Workplaces are funny little ecosystems. You spend all your time working and developing complex relationships with everyone from the security guard to your shared desk mate, but occasionally, these fragile work friendships can go south.
Maybe someone stole your favourite soft drink from the office fridge, or maybe you realised you'd rather listen to the fire alarm than your coworker complaining about your clueless manager one more time. No matter the reason, what was once a fruitful give-and-take is now making you crazy for eight hours a day, and it's time to jump off the friendship cliff. Of course, you can't stop showing up to work or have a big tearful blowout. You're a diplomatic adult, dammit, and you're going to handle this like a pro.
Ahh, an empty calendar. All that free time and possibility, all the things you're going to get done -- until, that is, your coworkers see that free time and fill it jam-packed with meetings and obligations. Before that happens again, you have to get on the defensive.
Here's how to identify when a work relationship has become a drain on your mental and emotional resources -- and how to get yourself out.
Tune Into Your Spidey Sense, and Check Your Own Productivity
When an office friendship has taken a negative turn, the changes can often be subtle, and get worse as time goes on. In the past, you could have bonded over Game of Thrones or a mutual hatred of the company football league, but suddenly you realise that something has shifted. It may seem obvious, but the first step is paying attention to your own behaviour. How do you feel at work? How do you act before or after interacting with your colleagues -- energised and in a good mood, or grumpy and resentful? Your office BFF might have your best interests at heart, but if your conversations leave you feeling worse than when you started, that's a major red flag.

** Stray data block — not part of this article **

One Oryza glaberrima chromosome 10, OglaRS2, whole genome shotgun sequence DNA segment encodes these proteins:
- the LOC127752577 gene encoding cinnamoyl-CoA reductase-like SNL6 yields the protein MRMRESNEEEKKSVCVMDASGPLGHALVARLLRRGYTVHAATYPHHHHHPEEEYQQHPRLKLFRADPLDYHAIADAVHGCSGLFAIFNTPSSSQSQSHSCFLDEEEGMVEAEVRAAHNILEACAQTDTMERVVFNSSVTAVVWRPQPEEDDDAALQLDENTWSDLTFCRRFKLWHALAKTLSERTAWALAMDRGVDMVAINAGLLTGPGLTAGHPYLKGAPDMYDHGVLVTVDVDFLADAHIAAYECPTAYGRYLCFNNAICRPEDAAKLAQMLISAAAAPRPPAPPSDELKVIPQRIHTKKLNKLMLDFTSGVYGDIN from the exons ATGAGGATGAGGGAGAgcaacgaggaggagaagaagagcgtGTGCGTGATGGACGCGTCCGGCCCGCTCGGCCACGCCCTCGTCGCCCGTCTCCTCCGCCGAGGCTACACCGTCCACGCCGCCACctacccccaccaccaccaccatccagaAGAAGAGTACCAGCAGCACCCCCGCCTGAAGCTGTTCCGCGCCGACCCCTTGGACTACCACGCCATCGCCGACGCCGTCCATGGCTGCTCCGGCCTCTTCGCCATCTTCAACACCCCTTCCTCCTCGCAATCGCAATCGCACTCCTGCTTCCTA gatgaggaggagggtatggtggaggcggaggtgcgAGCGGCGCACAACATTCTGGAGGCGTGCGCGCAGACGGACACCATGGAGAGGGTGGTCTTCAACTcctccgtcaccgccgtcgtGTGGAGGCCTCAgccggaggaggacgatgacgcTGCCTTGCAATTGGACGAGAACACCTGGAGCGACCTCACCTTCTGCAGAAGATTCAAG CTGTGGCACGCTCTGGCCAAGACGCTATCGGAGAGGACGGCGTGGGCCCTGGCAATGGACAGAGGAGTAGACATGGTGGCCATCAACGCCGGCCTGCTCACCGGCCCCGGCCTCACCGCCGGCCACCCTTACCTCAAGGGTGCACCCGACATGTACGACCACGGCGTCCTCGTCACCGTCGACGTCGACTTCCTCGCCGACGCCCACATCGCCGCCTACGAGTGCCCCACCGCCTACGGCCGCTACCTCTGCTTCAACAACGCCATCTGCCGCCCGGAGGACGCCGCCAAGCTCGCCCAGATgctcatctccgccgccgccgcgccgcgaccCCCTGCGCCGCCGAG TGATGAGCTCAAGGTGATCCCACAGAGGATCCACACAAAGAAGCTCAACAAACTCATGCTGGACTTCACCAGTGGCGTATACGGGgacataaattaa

Similarly, keep an eye on how your pal is affecting your own job performance. Does someone sidle up to your desk while you're trying to hit a deadline and natter on about how summer never ends? Have you wasted hours "getting coffee" -- usually a euphemism for "talking crap" -- when you should be working? Is half your day spent fielding Gchats or Slacks about your incompetent superiors or colleagues? Do you feel like you're hitting your own goals, or are you constantly playing catch up? There's a reason people like to repeat the saying, "You are the average of the five people you spend the most time with." Because it's true.
It's safe to say the friendship has become a problem "if you're complaining to your other friends about this person a lot, if you find they're taking up a lot of airtime in your life, or if you have anxiety or you dread being around them because they complain so much or are gossipy or negative," says Lesley Alderman, a psychotherapist in New York City.
Another good question to ask yourself is, "How much is this person contributing to my life in a positive way?" Once you've identified a problem, you have several different options on how to proceed:
'Downgrade' the Relationship
Workplaces are so interconnected that you might feel like you can't get away. Alderman has a solution, called the "downgrade", and it helps tame Slack rants, bitch sessions, or happy hours that turn sour. The trick is to become a little busier. "You're not answering their chat as promptly as you used to and you kind of drift away," she says. "People start to get the message that you're not as available." Basically, it's the workplace slow fade, which eliminates confrontation and helps you quietly escape webs of negativity.